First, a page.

What is the Cardiac Neurodevelopment Program (CNP)?
We know that children who have heart disease and surgery in the newborn period are at risk for long-term difficulties and delays. However, we believe the earlier we can get involved and actually provide interventions, the more we can change long-term outcomes for many of these children.
Parents are really savvy; they’re on the internet and have a lot of information. Most of what they’re dealing with is juggling expectations for the worst potential developmental outcomes that they could possibly have. I think hearing from someone in the hospital that there is something we can be doing about this and there are therapies that we can begin immediately can be more hopeful and positive than things they read. Parents can also see online that there are patients doing neurodevelopmental interventions, so it’s not as unusual a concept as it was 5 years ago.
– Samantha Butler, PhD, developmental psychologist
From a cardiac standpoint, we expect children to survive, so now our focus has changed so that each child should do the best that he or she can do. We begin in the infant period, when children are undergoing surgery. We have a developmental psychologist who begins to see those children in the intensive care unit and particularly focuses efforts on the ward, so that our entire nursing staff is very aware of ways to help the development of children. We refer children at the time that they’re discharged from infant heart surgery out to early intervention. For most cardiologists, as opposed to developmental specialists, if the children are growing and eating and moving their arms and legs, we’re pretty happy; but there are many fine points that we could miss. It’s important for individuals who are skilled, particularly in development, to be keeping an eye on the children.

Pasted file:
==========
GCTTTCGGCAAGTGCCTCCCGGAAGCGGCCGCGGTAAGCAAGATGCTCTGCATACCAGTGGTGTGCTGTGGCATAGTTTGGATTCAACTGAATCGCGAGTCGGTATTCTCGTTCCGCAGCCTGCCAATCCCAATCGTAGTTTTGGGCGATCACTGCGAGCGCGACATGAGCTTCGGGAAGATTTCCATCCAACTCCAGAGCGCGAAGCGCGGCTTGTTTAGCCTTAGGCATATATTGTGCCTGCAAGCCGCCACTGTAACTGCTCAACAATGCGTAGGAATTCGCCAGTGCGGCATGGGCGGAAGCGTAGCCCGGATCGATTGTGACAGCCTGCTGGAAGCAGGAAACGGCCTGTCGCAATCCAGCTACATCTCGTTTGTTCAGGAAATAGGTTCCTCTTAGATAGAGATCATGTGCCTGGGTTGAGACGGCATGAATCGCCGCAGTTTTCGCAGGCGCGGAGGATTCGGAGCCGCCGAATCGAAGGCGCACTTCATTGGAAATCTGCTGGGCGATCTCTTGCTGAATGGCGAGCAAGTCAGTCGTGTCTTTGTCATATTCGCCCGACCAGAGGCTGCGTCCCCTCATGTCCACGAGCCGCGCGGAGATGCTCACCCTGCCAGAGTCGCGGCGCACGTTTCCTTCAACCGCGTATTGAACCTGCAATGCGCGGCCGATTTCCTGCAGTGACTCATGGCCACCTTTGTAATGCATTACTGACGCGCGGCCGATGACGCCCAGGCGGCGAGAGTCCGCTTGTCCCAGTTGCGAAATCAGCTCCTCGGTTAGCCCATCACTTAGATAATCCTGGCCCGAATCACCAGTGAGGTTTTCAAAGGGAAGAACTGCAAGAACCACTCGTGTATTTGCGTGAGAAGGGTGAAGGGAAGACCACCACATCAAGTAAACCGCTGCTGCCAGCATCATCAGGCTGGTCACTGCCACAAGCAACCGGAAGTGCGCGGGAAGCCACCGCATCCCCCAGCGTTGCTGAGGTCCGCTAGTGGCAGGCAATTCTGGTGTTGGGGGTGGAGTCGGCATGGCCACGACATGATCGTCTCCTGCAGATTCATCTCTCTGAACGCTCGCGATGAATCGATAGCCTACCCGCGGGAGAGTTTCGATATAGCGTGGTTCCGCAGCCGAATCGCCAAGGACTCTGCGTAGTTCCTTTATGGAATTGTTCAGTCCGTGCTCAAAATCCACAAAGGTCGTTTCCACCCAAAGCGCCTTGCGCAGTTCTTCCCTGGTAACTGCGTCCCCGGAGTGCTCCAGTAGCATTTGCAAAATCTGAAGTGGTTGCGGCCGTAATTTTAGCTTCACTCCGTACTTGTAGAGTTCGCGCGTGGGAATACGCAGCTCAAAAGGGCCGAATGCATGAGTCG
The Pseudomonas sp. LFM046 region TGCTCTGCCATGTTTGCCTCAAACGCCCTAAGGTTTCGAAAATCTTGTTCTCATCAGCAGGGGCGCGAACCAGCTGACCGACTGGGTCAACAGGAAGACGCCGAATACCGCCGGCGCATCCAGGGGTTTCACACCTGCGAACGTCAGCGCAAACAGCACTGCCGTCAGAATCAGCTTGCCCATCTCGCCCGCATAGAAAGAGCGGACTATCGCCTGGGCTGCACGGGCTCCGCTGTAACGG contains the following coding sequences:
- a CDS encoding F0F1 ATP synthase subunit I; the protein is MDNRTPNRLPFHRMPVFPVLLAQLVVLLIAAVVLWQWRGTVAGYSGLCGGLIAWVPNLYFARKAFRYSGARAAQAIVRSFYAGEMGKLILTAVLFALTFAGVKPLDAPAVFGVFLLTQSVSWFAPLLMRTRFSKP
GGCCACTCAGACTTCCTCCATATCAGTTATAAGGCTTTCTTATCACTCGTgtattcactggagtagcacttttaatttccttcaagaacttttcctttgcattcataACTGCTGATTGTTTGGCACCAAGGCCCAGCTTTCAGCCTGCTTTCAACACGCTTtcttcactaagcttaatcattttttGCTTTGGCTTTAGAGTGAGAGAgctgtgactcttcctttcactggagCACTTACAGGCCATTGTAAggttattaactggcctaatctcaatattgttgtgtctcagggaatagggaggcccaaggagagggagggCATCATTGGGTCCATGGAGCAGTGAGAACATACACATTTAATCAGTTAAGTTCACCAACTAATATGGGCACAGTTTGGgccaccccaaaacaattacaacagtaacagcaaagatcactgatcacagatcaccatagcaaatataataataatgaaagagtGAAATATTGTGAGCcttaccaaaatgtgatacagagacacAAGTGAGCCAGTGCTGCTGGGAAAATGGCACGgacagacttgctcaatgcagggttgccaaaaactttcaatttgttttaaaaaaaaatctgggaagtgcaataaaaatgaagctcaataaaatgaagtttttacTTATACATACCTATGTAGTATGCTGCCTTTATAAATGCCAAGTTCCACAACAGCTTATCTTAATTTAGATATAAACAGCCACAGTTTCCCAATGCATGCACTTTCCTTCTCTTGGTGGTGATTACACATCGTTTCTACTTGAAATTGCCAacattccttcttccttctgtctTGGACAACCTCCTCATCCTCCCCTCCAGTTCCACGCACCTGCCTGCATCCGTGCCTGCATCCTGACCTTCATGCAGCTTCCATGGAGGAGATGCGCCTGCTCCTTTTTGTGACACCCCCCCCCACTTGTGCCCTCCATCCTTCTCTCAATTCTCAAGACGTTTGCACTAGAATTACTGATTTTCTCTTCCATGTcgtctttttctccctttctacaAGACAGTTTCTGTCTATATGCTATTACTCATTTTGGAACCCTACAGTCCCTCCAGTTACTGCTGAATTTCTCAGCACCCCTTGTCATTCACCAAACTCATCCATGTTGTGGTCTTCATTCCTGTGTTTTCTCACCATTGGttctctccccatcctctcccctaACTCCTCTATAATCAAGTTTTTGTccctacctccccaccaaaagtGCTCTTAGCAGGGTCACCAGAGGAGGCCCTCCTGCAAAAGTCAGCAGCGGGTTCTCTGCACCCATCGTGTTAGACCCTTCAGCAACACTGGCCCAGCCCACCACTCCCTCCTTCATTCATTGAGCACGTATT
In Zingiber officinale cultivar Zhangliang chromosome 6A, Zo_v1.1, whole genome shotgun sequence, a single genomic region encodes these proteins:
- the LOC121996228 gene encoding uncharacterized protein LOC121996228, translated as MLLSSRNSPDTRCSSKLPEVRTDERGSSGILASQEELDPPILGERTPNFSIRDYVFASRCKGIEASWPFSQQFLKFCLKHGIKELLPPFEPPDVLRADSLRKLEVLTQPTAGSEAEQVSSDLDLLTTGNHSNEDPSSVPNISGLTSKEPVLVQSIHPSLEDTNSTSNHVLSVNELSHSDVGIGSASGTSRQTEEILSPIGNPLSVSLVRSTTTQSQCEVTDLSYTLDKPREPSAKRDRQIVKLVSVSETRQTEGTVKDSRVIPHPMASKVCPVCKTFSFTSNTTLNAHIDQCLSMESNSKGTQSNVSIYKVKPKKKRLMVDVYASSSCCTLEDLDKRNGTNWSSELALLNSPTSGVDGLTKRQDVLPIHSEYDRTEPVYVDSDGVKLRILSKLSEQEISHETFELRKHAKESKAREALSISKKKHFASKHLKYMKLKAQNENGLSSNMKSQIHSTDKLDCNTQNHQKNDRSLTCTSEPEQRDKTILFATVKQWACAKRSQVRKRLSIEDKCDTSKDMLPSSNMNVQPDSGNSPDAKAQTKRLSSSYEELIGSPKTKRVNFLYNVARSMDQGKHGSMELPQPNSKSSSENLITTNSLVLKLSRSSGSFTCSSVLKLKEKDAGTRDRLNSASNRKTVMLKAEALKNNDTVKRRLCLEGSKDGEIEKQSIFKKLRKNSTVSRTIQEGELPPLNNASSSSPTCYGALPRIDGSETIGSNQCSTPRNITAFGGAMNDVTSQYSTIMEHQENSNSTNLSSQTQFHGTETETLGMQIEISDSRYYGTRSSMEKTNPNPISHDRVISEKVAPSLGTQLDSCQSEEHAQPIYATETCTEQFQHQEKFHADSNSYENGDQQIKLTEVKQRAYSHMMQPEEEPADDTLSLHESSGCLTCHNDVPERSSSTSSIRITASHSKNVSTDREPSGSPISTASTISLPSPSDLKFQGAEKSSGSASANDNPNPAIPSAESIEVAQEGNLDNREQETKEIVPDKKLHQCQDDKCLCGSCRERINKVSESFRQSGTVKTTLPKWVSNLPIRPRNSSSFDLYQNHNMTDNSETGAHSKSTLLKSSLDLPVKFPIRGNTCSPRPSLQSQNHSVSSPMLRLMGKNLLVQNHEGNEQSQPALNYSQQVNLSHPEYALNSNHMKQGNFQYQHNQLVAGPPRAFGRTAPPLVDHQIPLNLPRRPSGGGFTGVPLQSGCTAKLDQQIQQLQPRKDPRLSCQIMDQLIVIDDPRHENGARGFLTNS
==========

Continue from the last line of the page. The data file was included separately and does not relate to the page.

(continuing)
The first formal evaluation done at this institution is at six months old by a neurologist, and then another one is done at 18 months by a neurodevelopmental psychologist. Our children sometimes need physical therapy, occupational therapy and speech therapy, and each child is different. So there are some children who don’t need anything, and there are others who need a lot more assistance. That assistance is predicated on the belief and knowledge that we have tremendous plasticity when we’re young, so you have the ability to form new connections in the brain. We really believe in getting in there early – evaluating children early, rather than a “watch and wait and see if it’s still there” philosophy – we advocate strongly for intervening as soon as possible and with as much strength as possible.
We also do a tremendous amount of work with older children. Our psychologists and educational specialists have more detailed tests that they can use to identify very specific domains where they are having difficulty. Attention deficit/hyperactivity disorder (ADHD) and trouble with executive function are particularly common. Executive function is the ability to organize, keep many different tasks in your head, order them and prioritize them; it’s what we all do in a busy job when we have to multi-task. That function is particularly hard, as a group, for cardiac kids. We are testing interventions to help with this and hopefully in a few years we can tell you more about this.
We have specialists ranging from neuropsychologists, developmental psych, a geneticist, a cardiologist, cardiac surgeons, transplant team and the ICU team. We are very fortunate to have a parent advisory group and are hosting our first family symposium this summer. All together, these are really patient-reported outcomes, parent preferences and child preferences, and we are all coming together in a really nice way. There’s also advocacy, which is really important. How can people get the services they need? That’s a highly complex topic. The program works directly with schools. The educational specialist even goes to some schools.
– Jane Newburger, MD, MPH, pediatric cardiologist